When I worked in the U. S. Department of Education in the early 1990s, my agency would occasionally get letters demanding to know whether the federal government was keeping a file on the letter writer’s child. Some parents said they knew this was happening when students took the NAEP tests, which asks for background information about the family. They named a government warehouse in Maryland where these records were presumably kept. The letters were routed to me because the NAEP program was part of the agency I headed, the Office of Educational Research and Improvement.

 

I responded politely to every such letter that no personally identifiable information was retained. I didn’t take their fears seriously because they weren’t true.

 

That was then. This is now. All their worst fears have come true, and then some.

 

Leonie Haimson and Cheryl Kirsecker, advocates for student privacy, describe the Brave New World of government surveillance of millions of children and youth, carried out without their parents’ knowledge or consent.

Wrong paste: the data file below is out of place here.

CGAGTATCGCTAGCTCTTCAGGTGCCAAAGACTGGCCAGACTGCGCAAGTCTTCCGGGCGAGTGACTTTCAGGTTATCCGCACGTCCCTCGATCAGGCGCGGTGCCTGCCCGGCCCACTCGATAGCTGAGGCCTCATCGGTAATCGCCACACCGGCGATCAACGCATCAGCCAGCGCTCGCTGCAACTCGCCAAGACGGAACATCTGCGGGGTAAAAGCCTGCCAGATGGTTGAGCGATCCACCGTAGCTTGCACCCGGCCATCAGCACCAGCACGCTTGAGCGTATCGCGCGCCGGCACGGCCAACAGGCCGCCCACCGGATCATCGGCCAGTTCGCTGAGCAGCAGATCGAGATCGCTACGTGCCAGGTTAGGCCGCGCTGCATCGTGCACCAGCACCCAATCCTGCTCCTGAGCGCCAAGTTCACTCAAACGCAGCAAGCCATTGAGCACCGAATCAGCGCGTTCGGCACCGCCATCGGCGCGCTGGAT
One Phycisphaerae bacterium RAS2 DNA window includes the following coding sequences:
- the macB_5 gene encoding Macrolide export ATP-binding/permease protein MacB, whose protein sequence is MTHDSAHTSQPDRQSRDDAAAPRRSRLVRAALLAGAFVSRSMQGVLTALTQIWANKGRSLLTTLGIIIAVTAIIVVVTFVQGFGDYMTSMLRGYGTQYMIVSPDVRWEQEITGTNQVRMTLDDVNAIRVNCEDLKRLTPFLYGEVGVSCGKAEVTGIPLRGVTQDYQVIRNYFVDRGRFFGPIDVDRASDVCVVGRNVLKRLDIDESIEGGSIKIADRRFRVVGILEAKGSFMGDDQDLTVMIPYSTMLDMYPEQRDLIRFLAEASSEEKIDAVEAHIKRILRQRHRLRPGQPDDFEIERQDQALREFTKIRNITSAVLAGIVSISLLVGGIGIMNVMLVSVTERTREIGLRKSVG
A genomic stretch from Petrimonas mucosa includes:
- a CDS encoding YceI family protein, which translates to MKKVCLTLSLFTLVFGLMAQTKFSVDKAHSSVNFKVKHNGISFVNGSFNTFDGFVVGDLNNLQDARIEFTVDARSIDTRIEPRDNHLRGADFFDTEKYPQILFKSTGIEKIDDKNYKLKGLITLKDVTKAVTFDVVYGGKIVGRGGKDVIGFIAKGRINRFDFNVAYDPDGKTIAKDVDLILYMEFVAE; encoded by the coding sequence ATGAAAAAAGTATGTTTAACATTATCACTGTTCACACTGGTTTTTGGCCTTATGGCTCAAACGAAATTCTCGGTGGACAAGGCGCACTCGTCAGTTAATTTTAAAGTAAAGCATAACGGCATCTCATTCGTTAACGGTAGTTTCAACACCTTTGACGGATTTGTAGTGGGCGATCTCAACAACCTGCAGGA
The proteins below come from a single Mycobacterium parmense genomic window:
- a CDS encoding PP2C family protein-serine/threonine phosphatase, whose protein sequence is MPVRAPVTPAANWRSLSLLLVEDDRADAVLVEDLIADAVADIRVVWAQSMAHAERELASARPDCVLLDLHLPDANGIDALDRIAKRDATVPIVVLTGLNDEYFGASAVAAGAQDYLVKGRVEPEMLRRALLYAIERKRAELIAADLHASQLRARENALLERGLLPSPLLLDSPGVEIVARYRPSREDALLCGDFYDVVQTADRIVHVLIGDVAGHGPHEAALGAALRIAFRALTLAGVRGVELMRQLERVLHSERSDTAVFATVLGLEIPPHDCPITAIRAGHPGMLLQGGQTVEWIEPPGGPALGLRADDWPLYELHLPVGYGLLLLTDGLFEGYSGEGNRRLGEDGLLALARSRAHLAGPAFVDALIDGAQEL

The government is collecting copious amounts of data about every child. In the past, this data collection would have been illegal, but the Department of Education weakened the federal privacy law in 2012 to allow the collection of personally identifiable data. Every state has received funding for a longitudinal data base. The Gates Foundation has given out millions to encourage data collection.

 

Big Data is here. The question is why. For what purposes? Shouldn’t parents be asked for their approval? How could this happen without Congressional hearings and oversight?

 

It it is not too late. Congress should call hearings to inquire about systematic invasions of privacy, about covert loosening of FERPA regulations, and to find out why the law was weakened without seeking Congressional approval.